By Elizabeth Lindqwister, 2019 Liljenquist Fellow, Prints & Photographs Division.
Of the thousands of nurses who provided service in the Civil War, few were as daring or as celebrated as Annie Etheridge. As a nurse, vivandière, and “Daughter of the Regiment,” Etheridge cemented herself in Civil War history as a woman unafraid to provide aid in the heart of a battlefield.
Lorinda Anna Blair “Annie” Etheridge was born on May 3, 1839 in Wayne County, Michigan. Raised in a family of average wealth, Annie spent most of her childhood living between Wisconsin and Michigan. From an early age, she cared for her ailing father and took up a nursing position at a local hospital, where she grew passionate about providing quality healthcare. She married fellow Michigander James Etheridge in early 1860, and the couple settled down for a brief period of time in Detroit, Michigan.
When the Civil War broke out later that year, it became little question that both Annie and James would enlist. By 1861, the Etheridges joined the Union army under the Second Michigan Volunteer Infantry Regiment – James was to be a soldier, and Annie would continue to provide aid as a regiment nurse. While the young couple was, on the surface, ideally suited to join the Union army, the strength of their personal union turned out to be insufficient for the patriotism and bravery needed to survive the War’s bloody battles. James ended up deserting his post, joining the dozens of other soldiers and 19 Second Regiment nurses who found the hardships of battle too difficult to bear.
Annie stayed behind. She served as a nurse for the entirety of the war, and even took up positions as a vivandière and Daughter of the Regiment. This meant that in addition to her regular nursing duties in the regiment’s off-field hospitals, Annie would physically enter the battlefield on horseback alongside the soldiers, providing water and medical services in the midst of battle. Her duties extended outside the battlefield as well, and Annie was often tasked with cooking, washing clothes, and generally providing comfort for the soldiers in her regiments. She held these positions in the Second, Third, and Fifth Michigan Infantry Regiments.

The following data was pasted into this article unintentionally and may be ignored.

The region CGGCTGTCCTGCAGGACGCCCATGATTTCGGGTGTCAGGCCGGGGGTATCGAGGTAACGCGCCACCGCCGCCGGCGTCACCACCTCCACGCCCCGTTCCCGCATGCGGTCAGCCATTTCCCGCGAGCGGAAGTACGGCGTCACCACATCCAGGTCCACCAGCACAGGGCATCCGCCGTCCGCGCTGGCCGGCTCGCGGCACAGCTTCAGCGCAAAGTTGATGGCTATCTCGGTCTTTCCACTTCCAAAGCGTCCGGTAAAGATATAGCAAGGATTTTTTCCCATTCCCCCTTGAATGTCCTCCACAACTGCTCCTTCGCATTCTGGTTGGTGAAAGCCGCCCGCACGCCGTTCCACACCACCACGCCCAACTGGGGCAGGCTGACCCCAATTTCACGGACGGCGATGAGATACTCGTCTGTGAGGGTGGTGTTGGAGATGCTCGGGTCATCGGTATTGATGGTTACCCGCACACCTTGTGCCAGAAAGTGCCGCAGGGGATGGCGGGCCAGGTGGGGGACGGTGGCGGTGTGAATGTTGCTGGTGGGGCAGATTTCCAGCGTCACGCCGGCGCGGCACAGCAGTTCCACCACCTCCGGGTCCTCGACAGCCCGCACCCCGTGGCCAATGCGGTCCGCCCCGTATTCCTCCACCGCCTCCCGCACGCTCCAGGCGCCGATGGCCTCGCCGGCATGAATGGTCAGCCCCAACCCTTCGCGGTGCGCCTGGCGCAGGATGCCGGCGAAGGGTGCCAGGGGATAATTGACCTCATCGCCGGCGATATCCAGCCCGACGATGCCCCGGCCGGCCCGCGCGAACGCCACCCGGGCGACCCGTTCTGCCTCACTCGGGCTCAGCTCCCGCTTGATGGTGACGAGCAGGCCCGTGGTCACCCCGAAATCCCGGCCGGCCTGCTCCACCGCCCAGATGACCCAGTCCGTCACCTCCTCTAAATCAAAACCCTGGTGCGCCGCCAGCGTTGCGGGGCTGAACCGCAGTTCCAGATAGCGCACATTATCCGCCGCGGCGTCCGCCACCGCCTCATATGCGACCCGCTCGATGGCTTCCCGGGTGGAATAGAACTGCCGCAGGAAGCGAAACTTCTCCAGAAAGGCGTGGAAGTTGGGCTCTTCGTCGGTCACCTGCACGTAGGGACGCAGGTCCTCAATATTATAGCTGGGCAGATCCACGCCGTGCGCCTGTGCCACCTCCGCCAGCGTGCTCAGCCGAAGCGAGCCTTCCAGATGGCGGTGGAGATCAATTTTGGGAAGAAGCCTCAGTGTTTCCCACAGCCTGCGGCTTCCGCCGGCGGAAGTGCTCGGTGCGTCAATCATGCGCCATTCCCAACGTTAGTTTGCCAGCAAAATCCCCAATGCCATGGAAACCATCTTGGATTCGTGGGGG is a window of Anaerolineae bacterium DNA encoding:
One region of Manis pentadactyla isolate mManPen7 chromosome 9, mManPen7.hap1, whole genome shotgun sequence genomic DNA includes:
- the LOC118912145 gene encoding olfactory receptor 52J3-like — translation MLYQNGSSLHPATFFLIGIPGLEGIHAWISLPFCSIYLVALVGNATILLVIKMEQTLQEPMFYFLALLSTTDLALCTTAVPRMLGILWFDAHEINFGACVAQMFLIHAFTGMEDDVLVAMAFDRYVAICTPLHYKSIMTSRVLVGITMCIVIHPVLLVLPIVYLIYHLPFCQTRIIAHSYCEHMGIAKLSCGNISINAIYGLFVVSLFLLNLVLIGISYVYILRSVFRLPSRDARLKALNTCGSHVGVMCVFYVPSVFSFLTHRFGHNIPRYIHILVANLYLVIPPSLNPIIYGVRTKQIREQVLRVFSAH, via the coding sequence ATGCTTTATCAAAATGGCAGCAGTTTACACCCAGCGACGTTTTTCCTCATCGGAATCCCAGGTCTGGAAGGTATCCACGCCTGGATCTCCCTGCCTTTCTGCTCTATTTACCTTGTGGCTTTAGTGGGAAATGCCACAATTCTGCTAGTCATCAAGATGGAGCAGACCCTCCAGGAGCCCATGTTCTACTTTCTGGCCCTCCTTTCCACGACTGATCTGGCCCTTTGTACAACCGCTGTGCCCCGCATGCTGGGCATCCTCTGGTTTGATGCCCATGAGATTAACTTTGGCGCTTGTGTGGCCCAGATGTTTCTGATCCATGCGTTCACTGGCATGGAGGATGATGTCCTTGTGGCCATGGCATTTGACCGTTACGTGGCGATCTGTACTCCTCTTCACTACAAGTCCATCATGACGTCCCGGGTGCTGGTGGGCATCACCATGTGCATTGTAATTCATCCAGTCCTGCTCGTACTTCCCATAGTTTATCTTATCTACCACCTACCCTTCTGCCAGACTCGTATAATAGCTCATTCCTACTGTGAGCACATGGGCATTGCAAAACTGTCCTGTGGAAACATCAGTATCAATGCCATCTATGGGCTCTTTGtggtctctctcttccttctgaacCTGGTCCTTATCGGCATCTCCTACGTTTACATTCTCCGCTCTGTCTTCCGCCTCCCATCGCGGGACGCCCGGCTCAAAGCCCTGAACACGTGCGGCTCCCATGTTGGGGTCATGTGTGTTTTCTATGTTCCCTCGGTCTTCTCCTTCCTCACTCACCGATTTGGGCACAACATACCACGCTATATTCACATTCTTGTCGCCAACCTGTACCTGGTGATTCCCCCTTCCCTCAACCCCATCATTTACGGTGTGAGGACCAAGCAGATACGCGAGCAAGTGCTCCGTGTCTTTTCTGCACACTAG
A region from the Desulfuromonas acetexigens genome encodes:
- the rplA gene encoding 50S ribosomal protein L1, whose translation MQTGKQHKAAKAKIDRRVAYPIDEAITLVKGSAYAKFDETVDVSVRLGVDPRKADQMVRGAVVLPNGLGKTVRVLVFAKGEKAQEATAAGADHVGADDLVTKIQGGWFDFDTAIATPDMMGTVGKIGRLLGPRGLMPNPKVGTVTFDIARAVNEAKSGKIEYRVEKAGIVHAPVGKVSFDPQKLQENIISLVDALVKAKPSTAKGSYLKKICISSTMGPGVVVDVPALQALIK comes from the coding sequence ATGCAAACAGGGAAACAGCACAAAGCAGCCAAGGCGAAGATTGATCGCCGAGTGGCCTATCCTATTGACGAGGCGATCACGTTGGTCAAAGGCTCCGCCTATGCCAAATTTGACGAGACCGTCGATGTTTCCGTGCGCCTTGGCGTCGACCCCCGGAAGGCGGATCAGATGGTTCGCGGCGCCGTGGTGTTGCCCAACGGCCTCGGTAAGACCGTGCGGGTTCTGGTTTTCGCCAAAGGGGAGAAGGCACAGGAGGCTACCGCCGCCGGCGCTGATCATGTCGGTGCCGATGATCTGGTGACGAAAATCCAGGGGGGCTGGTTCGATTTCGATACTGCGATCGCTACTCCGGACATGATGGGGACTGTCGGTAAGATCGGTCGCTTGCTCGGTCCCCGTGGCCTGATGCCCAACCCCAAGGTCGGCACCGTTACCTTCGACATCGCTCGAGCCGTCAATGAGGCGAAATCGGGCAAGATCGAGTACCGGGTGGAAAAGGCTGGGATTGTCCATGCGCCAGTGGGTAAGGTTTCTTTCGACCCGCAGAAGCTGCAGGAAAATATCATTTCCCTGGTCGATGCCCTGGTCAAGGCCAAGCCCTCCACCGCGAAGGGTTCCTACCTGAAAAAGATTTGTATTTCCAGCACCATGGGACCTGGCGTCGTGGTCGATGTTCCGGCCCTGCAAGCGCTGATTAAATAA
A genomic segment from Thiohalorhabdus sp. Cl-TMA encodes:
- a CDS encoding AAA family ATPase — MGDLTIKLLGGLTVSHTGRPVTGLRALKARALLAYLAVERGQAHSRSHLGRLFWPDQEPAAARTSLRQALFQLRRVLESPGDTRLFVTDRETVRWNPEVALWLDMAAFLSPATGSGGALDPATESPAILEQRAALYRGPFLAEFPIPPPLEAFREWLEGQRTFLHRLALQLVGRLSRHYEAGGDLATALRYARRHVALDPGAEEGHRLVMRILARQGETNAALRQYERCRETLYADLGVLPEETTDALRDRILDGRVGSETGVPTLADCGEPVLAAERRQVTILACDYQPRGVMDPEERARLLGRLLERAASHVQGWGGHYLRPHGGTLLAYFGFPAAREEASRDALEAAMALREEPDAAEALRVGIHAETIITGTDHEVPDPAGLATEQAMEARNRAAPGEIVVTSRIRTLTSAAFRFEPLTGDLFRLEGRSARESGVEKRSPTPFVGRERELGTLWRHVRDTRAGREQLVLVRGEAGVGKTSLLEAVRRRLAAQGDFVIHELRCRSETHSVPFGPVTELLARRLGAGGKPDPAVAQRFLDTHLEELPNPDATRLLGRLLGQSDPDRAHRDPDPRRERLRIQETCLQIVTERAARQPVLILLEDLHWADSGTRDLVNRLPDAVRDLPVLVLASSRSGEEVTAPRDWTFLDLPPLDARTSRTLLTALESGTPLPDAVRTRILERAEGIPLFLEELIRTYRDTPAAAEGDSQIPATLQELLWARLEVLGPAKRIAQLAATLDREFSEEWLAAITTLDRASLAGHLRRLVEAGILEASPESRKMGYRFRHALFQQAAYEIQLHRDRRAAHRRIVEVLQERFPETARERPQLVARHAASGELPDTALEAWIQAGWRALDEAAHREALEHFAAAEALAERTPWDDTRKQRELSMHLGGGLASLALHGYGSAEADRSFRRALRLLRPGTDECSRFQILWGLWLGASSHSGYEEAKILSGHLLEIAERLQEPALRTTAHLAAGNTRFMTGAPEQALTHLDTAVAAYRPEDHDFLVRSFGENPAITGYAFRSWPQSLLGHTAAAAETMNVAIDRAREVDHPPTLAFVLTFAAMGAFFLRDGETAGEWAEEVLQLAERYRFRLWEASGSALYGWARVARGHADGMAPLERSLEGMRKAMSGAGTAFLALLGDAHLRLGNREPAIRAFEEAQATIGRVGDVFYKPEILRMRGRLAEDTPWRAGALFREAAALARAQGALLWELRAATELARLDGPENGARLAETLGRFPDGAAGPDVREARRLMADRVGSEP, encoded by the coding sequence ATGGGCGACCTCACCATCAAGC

Annie’s wartime service is notable not simply because she saved hundreds of lives, but because of the courage and patriotism she expressed throughout her years running literally through the battlefront. She was known to wear dresses constantly stained and dirtied by her work on the battlefields; her skirts – and sometimes her own body – were holed by wayward bullets; she was often seen riding on horseback, weaving between wounded soldiers; she was unafraid of walking directly in front of a pointed gun in order to reach a wounded soldier.
The 32 battles Annie participated in include some of the most notorious. She followed the Army of the Potomac through every battle, went onto the fields of the Battles of Bull Run, Williamsburg, Antietam, and Gettysburg, and she was even injured in a skirmish at the Battle of Chancellorsville. At the latter, a bullet intended for a Union soldier had grazed her hand and sent her riding horse into a frenzy. The soldier hid in fear behind Annie, who remained calm and continued steadily administering medical care to others, even as her hand demanded urgent attention. Multiple regiment generals noted that her valor in these situations – and her stern words for cowardly soldiers -- galvanized the regiment to fight through injuries and fear.
Fellow nurse Mary Morris Husband claimed that Annie was extremely respected within and outside of her regiment, precisely because she was “very prudent, unobtrusive & modest in demeanor,” and because she held her regiment accountable to such a high standard of courage and effort. It was also widely known that Annie participated in the War as an unpaid and unpensioned volunteer. She was an unusual combination of gentle nursing care, uncompromising vivandière spirit, and extraordinary bravery – all of which she harnessed to provide for fallen soldiers stuck in unsafe situations. These values led to soldiers and generals nicknaming her “Gentle Annie,” in honor of her selflessness and bravery in battle.
For her relentless service and patriotism, Annie was awarded the Kearny Cross military decoration. She remains one of only two women to have ever received this distinction. Following the war, she remarried, earned a coveted job in the Patent Office and Treasury Department, and was awarded a pension twice the size of most other Civil War nurses. Annie died in 1913 and can be found buried in Arlington National Cemetery, having been lain to rest with veteran’s honors.